Grady High School saved! City takes school off chopping block

Grady High School has made the grade.

The Department of Education agreed to keep William E. Grady Career and Technical High School open this week, removing it from a list of 33 schools slated for closure after parents, teachers and students argued that its improving evaluation scores proved the once struggling Brighton Beach institution is on the road to recovery.

Supporters said Grady’s annual city-issued report card, which jumped from a D to a B in just two years, proved that the school deserved a second chance.

“That’s what got us off the list,” said Jane Marziliano, the parent of a junior at Grady who led a rally to save the school last month. “Everyone’s so relieved.”

Grady landed on a state list of failing schools in 2010, prompting the Department of Education to bring in Principal Geraldine Maione and put the school in a federally-funded transformation program that would have funneled more than $2 million to the school over the next three years.

But the funding never materialized: the Bloomberg administration and the United Federation of Teachers couldn’t agree on an appropriate teacher evaluation system by the end of 2011 — forcing the city to switch gears and sign Grady up for the harsher turnaround program, where federal dollars come only after the school is closed, half the staff is fired and a new school is created in the building — a disruption critics claimed would have derailed Grady’s progress.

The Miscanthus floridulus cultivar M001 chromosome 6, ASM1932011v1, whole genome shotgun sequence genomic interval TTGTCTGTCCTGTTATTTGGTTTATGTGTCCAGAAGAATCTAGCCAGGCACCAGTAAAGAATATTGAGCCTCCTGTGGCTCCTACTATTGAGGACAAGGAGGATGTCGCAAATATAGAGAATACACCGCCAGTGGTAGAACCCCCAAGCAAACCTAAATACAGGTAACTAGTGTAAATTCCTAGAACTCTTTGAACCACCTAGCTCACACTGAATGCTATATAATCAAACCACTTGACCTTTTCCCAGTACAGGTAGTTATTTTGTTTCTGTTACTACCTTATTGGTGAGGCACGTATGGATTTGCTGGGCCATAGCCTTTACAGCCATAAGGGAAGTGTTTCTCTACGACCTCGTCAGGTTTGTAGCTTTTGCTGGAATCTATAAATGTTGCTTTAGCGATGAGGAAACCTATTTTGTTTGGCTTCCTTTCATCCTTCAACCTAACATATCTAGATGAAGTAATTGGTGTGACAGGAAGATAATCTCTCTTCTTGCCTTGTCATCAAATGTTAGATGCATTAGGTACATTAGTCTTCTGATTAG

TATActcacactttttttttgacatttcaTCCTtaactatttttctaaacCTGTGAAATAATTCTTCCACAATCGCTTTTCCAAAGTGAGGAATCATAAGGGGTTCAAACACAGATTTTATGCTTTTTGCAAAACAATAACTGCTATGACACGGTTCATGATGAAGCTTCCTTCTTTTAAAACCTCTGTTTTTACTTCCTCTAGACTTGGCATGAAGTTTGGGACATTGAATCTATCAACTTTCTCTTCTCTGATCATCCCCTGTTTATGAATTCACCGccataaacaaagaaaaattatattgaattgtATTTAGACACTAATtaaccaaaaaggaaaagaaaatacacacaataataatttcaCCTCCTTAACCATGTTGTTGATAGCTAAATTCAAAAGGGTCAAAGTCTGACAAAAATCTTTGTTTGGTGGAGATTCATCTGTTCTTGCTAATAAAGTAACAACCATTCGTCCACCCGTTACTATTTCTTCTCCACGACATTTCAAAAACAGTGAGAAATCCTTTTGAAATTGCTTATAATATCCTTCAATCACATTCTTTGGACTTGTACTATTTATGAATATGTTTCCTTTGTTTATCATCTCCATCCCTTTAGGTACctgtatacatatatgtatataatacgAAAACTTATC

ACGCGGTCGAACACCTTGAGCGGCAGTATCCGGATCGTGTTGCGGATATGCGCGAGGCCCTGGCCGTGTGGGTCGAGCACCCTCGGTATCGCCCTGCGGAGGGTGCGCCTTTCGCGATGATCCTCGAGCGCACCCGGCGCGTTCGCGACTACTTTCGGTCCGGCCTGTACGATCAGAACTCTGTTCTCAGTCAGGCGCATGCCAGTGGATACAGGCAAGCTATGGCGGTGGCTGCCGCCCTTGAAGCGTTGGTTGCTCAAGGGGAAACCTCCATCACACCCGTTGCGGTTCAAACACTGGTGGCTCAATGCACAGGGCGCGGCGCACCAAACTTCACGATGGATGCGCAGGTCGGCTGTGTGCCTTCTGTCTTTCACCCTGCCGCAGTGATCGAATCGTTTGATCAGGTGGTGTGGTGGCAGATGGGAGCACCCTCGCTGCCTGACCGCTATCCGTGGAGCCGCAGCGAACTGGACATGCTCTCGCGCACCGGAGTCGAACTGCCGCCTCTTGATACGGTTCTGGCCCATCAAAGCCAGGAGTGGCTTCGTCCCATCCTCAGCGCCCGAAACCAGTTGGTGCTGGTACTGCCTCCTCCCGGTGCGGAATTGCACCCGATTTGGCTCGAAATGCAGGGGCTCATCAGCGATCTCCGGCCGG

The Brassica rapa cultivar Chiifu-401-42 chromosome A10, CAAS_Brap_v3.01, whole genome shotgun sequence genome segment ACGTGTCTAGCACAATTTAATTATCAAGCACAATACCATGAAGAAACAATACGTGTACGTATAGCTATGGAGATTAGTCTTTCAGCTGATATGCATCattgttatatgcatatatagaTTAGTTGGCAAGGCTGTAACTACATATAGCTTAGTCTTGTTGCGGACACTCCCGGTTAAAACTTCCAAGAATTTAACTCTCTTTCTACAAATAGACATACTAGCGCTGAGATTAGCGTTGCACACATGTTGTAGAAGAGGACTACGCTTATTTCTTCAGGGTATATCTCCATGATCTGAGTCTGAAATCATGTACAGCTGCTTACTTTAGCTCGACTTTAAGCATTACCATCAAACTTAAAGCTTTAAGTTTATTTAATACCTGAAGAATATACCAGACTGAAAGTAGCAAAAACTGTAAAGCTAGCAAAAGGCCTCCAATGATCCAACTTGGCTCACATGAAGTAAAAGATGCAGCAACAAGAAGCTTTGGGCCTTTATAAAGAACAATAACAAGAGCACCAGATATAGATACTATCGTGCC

Schools Chancellor Dennis Walcott agreed, saying on Monday that Grady and six other schools on the chopping block that scored A and B grades on its city-issued report cards over the years — including Franklin D. Roosevelt High School in Borough Park — showed enough improvement to remain open.

“We have come to believe that these schools have strong enough foundations to improve,” Walcott said.

Opponents of the proposed closings cheered the Department of Education’s decision.

“The idea that A and B schools deserved to be closed made a mockery of the Department of Education’s system, as the agency has apparently now realized,” said Michael Mulgrew, the president of the United Federation of Teachers.

A city panel will decide the fate of the 26 other schools facing closure later this month — schools that include Sheepshead Bay High School.

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